I have been having some interesting conversations of late with prospects and clients regarding Voice over IP (VoIP).  These conversations all seem to revolve around whether or not VoIP is in scope for PCI compliance.  Ultimately the conversation turns to a discussion of why I believe VoIP is in scope for PCI and almost every other QSA seems to never bring the subject up.

The primary reason I believe VoIP is in scope is that the PCI SSC says so.  If you read FAQ #1153 titled ‘Is VoIP in scope for PCI DSS?’ the Council makes it painfully clear that VoIP is definitely in scope if VoIP transmits sensitive authentication (SAD) or cardholder data (CHD).  If you doubt it, here is the exact quote from the first paragraph of that FAQ.

“While PCI DSS does not explicitly reference the use of VoIP, VoIP traffic that contains cardholder data is in scope for applicable PCI DSS controls, in the same way that other IP network traffic containing cardholder data would be.”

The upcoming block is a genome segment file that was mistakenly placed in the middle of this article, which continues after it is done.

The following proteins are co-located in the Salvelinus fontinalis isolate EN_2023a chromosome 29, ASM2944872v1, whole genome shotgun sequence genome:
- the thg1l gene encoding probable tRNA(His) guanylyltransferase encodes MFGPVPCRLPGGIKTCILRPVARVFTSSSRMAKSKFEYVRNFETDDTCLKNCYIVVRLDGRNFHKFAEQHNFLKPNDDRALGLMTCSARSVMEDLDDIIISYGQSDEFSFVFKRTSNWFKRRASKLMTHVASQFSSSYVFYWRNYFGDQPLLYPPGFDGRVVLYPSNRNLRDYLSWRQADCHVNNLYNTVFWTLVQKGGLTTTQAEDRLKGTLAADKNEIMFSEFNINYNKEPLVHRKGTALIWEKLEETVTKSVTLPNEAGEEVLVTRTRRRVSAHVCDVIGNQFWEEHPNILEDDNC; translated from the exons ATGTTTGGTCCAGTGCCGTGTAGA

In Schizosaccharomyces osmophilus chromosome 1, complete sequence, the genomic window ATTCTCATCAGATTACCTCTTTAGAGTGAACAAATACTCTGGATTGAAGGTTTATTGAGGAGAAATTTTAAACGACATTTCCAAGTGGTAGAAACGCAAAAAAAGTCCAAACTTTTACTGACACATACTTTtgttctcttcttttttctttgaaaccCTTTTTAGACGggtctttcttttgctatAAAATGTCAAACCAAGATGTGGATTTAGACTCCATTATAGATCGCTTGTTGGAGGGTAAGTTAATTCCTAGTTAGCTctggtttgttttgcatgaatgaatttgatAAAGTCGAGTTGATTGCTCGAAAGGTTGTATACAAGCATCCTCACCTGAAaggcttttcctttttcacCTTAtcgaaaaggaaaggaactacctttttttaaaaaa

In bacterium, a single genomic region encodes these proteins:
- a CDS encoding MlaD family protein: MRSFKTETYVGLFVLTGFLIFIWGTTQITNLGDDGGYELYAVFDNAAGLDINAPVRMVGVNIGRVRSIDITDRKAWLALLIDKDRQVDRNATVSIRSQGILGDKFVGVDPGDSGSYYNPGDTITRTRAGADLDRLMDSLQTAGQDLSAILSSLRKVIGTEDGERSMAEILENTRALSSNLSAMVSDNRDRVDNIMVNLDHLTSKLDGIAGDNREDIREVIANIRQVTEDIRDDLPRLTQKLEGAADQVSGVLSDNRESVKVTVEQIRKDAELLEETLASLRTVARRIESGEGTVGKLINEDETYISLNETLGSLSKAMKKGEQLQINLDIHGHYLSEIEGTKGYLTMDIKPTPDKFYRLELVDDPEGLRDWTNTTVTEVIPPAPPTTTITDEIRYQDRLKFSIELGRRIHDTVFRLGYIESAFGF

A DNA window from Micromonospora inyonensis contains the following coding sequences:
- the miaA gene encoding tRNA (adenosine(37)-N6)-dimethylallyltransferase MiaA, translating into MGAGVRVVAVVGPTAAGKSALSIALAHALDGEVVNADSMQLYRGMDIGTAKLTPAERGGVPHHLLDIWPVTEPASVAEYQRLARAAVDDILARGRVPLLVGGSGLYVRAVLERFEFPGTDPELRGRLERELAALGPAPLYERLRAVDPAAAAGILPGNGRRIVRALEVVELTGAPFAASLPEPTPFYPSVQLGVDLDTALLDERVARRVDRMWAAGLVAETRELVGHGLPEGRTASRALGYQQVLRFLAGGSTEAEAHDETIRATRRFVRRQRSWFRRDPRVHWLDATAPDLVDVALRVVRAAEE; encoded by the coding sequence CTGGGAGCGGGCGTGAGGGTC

Yet even when it is stated that clearly, I still run into people that claim I am making a mountain out of a mole hill and their VoIP is not a risk because other QSAs have never inquired about it.  What that merely means is that other QSAs are ignoring it when they should not be ignoring it.

The first problem with VoIP seems to be that very few people understand it which is the biggest reason in my opinion that a lot of QSAs avoid the discussion.  But it is not just QSAs.  I speak with network administrators, information security personnel and other technology people all of the time and if there is one topic that will glaze over all of their eyes, it is VoIP.  When the discussion turns to VoIP, people seem to hark back to that old PBX system tucked away in the basement or closet.  No one seems to remember that the PBX did get updates (usually two or three a year).  All anyone remembers is that it just worked and that it got replaced once, maybe twice, in a generation.  And the biggest risk was toll fraud from the Caribbean.